Share this article with friends
V. D. KOROLYUK and I. S. MILLER. The Millenary of Polish Statehood
The article gives a characteristic of Polish historiography devoted to the principal landmarks in the thousand-year history of the Polish state. Particular attention is devoted to research works by Polish scientists published since 1958, following the government's decision on the nation-wide celebration of the millenary of Polish statehood. The authors make a detailed analysis of the literature on the emergence of Polish statehood and its role in the country's Christianization, on the national- liberation and revolutionary movement at the end of the 18th and in the 19th centuries, and of the historiography of People's Poland. At the same time the article examines a number of research works devoted to the history of Russian-Polish and Polish-German relations. While highly appreciating the achievements of Polish historians, the authors draw attention to certain deficiencies and shortcomings, to a number of controversial or unsolved problems still existing in Polish historiography, especially on the history of People's Poland. The article contains a brief survey of the origin of the ancient Polish state and the formation of the feudal system in Poland. The authors fully share the view of Polish historians that the celebrations of 1960 - 1966 do not mark the thousandth anniversary of Polish statehood or the appearance of Christianity in Poland (which actually penetrated there way back in the 9th century), but the thousandth anniversary of Poland's written history, the millenary of Poland's emergence on the broad international arena.
A. D. DANIYALOV. The Daghestan and Chechen Mountaineers' Movement Under Shamil's Leadership
A. D. Daniyalov's article is devoted to the investigation of an extremely complicated and inadequately studied problem. Drawing on extensive and carefully verified factual material, including the latest achievements of Soviet historical science, the author examines a number of major problems concerning the Daghestan and Chechen mountaineers' anti-feudal and anti-colonial struggle in the first half of the 19th century.
His profound analysis of Daghestan's internal and external position enables the author to draw the conclusion that the movement of the Daghestan and Chechen mountaineers was essentially local in character. The article reveals the chief causes that gave rise to the movement, shows the specific features and peculiarities of the mountaineers' long and stubborn struggle, briefly surveys the class and ideological struggle on the eve of the movement, discloses the motive forces and their role at the different stages of this struggle, gives a scientifically substantiated appraisal of the state legal system of Imam-ate, highlights the social and economic measures carried out in the course of the protracted and persevering struggle waged by the Daghestan and Chechen mountaineers.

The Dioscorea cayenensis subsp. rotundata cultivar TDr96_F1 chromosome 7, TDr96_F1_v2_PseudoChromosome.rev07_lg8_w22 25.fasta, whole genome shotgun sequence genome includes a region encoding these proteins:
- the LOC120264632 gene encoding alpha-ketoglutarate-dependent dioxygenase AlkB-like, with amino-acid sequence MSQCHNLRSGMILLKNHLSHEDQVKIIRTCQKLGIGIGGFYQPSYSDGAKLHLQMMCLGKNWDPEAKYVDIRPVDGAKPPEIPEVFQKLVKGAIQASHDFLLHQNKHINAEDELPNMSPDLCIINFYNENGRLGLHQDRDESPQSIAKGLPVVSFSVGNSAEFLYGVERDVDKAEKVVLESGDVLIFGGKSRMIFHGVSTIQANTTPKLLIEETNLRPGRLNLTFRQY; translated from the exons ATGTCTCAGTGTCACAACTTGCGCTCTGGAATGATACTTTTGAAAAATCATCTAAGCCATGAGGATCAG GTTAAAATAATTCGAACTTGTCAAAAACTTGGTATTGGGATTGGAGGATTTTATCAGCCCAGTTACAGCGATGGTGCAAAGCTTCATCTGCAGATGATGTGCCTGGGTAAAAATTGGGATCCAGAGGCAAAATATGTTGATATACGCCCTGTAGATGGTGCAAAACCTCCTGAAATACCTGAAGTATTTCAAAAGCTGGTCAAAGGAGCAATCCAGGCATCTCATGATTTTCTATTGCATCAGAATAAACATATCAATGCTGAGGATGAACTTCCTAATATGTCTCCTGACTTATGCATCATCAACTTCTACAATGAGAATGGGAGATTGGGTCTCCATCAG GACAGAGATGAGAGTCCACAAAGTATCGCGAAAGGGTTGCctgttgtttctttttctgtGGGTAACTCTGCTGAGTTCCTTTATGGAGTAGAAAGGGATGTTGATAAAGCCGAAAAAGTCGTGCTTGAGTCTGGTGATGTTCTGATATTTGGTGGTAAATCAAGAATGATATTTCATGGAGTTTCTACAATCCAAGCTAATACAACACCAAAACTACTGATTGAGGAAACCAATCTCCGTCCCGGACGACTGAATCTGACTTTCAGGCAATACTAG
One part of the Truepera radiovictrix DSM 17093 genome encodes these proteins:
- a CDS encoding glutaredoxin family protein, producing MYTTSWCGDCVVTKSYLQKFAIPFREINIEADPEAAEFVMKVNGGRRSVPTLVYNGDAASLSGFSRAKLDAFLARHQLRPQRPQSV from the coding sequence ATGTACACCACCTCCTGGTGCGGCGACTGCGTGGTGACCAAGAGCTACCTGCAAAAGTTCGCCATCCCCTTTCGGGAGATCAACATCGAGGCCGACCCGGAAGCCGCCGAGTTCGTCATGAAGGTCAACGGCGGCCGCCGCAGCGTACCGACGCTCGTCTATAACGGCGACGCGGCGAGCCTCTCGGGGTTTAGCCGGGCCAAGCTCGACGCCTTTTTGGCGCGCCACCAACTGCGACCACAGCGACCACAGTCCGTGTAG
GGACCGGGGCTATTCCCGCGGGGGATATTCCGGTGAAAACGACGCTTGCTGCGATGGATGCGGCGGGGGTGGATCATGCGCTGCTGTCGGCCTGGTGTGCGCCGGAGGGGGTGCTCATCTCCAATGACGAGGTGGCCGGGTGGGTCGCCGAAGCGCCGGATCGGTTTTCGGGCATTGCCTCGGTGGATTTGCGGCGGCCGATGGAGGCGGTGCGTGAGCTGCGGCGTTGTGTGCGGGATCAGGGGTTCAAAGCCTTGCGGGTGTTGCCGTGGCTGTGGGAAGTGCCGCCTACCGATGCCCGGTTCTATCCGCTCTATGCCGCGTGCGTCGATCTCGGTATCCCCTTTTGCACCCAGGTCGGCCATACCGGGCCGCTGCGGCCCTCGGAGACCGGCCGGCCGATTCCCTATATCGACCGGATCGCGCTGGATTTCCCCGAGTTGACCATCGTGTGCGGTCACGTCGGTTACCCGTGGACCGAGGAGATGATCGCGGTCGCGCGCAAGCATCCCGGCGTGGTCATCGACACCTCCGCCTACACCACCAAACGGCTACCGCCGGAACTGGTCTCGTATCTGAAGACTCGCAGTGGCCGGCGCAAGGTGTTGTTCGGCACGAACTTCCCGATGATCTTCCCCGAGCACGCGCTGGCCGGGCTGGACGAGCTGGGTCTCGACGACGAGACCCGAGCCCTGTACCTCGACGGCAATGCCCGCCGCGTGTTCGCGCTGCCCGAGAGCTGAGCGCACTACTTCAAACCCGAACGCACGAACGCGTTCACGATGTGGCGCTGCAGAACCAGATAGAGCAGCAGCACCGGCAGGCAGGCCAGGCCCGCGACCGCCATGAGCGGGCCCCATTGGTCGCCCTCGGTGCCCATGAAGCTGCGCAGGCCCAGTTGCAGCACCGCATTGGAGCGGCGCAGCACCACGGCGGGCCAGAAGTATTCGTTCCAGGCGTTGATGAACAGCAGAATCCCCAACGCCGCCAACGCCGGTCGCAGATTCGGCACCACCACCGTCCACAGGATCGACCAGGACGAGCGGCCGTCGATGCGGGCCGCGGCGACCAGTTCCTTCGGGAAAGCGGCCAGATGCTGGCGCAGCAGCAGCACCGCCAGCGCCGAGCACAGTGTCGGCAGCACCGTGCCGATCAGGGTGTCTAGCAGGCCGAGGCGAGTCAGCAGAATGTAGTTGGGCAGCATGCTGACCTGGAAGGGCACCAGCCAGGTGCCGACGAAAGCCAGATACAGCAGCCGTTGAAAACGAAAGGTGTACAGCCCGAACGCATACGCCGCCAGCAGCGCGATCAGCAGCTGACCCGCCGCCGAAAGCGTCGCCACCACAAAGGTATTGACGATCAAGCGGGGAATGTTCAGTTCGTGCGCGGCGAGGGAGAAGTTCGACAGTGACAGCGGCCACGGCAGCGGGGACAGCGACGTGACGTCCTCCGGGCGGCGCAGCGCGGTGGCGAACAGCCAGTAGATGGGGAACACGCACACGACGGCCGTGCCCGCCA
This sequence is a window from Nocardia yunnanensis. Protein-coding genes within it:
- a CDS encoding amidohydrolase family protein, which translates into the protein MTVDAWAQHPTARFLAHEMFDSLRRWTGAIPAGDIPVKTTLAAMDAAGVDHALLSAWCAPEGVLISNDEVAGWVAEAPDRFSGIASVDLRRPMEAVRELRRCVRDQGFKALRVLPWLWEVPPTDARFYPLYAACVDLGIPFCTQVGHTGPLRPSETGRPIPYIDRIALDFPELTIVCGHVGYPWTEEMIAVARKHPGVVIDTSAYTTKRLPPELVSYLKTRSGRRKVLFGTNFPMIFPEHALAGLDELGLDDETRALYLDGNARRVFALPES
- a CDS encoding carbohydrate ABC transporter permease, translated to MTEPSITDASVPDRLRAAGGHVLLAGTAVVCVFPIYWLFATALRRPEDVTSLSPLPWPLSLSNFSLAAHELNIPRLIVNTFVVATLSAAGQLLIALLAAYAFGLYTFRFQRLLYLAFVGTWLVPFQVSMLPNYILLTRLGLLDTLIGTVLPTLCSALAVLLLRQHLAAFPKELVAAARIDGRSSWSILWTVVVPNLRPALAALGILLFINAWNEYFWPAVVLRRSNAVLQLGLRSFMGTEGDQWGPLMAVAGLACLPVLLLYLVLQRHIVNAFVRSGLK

The article contains a detailed periodization of the anti-feudal and anti-colonial struggle and characterizes the main distinctive features attending the movement.
M. Y. GEFTER and V. L. MALKOV. Reply to an American Scientist
The journal publishes 14 questions addressed to Soviet scientists by Professor Arthur Mendel of Michigan University (U.S.A.) and replies to these questions by two Soviet historians, M. Y. Gefter and V. L. Malkov. This dialogue has a direct bearing on many fundamental problems of historical knowledge, which have long been the object of polemics between Marxists and representatives of diverse trends in idealist sociology and historiography. Dr. Mendel's formulation of "the main controversial points" reflects not only the existence of a profound divergence in views but also a misguided notion of the historical conception of Marxism. At the same time, M. Y. Gefter and V. L. Malkov believe that the very need and desire to elucidate and clearly define the positions are symptomatic as a manifestation and reflection of the interest shown by a much broader audience in the laws governing the development of mankind, in the range of problems characteristic of Marxism and organically connected with the most urgent and pressing contemporary problems. The basic content of the replies can be summed up in the following way: the concept of "conformity to law"; the interaction of the economic and other factors of social development and the reflection of this interaction in historical cognition; the correlation of the historical theory of Marxism and the. concepts of non-Marxist historical and philosophical thought; dialectics of the general and the particular in the process of historical development; the role and place of "law" and "fact" in reconstructing the historical whole; the prerequisites and causes of the October Revolution in the light of the historical theory of Marxism; the problem of verity, objectivity and partisanship in historical science; the role of historical science in social practice.
A. A. KISLOVA. Problems of Religious Modernism in Protestant Theology
The article examines the sum and substance of modernism-one of the present-day religious-apologetical trends-which comes out in defence of religion under the slogan